Virginia Celebrates New Pollinators License Plate

The new Virginia pollinators license plate needs your support.

Nature lovers who celebrate pollinators (insects and animals that carry pollen from one plant to another) could soon display their enthusiasm with a “Protect Pollinators” license plate. The plate design features native bees, butterflies, hummingbirds and honeybees, as well as Virginia native plants and the Blue Ridge Mountains.

“So far we’ve had quite a lot of interest from beekeepers, Master Gardeners, Master Naturalists, and Audubon Society members,” said Pollinator Plates developer Samantha Gallagher.

The goal of the plate is to promote a statewide dialog about the conservation of these precious species and the essential role they play in our food supply and ecosystem.

For the plate to become available, Pollinator Plates must meet Virginia’s requirement of collecting 450 completed applications and plate fees by this November. Drivers interested in the Pollinator Plates can visit the official website at and complete the application process online or by postal mail. The plates cost $10 annually, or $20 for a personalized plate. Once enough applications are collected, the plates will be introduced into the Virginia General Assembly. After the plates are passed into law, the DMV must approve the design.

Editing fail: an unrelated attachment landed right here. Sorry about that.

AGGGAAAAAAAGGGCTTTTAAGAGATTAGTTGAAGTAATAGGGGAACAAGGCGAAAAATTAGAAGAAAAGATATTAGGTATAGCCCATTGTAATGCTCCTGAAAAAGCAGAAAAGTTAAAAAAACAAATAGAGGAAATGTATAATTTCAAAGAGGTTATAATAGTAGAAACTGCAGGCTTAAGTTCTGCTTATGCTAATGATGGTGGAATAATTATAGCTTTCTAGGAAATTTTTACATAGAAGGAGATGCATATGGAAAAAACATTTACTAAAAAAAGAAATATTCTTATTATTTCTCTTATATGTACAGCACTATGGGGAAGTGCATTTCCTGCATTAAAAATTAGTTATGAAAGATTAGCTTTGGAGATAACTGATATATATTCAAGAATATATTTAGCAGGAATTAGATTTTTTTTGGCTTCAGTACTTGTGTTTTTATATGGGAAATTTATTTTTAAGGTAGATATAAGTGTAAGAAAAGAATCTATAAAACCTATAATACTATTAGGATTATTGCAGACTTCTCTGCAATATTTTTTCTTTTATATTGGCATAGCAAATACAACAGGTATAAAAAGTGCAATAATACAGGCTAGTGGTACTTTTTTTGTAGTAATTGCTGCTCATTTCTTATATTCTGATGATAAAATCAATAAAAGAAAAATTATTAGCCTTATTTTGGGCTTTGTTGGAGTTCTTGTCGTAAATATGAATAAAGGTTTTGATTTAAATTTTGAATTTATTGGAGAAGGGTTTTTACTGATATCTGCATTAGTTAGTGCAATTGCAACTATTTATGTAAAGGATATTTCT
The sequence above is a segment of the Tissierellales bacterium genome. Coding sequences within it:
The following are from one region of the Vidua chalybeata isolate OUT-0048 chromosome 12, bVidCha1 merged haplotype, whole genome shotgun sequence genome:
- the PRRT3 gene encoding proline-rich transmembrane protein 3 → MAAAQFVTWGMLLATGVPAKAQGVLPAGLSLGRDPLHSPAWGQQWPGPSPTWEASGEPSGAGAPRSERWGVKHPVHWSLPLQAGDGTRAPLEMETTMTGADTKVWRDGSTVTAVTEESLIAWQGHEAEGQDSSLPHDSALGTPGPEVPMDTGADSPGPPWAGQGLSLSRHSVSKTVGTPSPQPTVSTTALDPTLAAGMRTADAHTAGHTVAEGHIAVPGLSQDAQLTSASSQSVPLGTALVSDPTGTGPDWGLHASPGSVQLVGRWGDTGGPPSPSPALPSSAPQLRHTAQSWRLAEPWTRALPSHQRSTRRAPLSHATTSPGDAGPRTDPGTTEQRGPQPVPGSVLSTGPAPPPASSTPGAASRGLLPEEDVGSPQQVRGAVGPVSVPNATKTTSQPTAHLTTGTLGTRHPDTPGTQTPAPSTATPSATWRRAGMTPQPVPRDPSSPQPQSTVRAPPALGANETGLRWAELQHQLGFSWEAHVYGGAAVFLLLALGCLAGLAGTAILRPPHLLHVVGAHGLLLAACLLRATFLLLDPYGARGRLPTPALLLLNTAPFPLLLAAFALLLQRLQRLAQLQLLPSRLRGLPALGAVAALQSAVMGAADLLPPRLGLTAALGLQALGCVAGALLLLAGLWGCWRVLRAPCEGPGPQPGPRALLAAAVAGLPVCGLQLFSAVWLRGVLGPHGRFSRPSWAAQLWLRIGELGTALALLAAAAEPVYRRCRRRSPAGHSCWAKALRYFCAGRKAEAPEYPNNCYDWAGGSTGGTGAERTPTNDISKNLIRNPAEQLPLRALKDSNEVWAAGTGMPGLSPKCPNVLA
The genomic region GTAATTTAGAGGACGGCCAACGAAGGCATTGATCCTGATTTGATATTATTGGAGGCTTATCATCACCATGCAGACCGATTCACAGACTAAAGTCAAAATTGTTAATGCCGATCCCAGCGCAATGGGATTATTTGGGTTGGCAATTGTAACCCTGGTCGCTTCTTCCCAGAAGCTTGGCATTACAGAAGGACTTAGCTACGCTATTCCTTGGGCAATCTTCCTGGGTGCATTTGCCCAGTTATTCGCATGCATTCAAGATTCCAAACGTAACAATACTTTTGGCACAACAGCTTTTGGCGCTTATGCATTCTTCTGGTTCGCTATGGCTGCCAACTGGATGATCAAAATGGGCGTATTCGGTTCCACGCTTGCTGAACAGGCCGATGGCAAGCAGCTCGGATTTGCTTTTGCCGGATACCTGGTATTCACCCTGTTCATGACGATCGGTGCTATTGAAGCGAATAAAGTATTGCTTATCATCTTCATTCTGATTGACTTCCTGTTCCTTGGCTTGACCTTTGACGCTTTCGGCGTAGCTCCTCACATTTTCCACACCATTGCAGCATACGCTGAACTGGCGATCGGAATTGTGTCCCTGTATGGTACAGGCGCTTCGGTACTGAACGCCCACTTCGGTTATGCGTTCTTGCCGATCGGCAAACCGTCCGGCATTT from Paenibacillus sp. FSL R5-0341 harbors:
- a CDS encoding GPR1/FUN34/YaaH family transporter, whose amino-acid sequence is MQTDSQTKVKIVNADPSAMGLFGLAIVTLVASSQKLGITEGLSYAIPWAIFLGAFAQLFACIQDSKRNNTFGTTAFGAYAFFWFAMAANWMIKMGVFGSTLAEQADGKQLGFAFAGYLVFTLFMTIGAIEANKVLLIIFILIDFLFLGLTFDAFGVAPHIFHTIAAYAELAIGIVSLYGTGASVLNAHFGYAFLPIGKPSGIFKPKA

Gallagher decided to create a special license plate for pollinators when she moved to Virginia and noticed the wide variety of plates available to drivers. She wanted to highlight the importance of pollinators because of the vital role they play in our food supply and ecosystems. Virginia would be the first state with a Pollinator-themed license plate.

About one-third of the food we eat depends on pollination by a pollinator. Honeybees and native bees (such as bumblebees, orchard mason bees, and sweat bees) are the most efficient at this indispensable process. The decline of honeybees has been widely publicized, but many are not aware that native bees and other pollinators are in decline, too.

Native pollinators are especially important because they’re crucial for our ecosystems to thrive. Wild flowers need to be pollinated to make seeds, which are eaten by birds and small animals, which are then eaten by larger animals, and allow the food chain to sustain.

For more information call 240-298-3570 or email [email protected]. Or visit 

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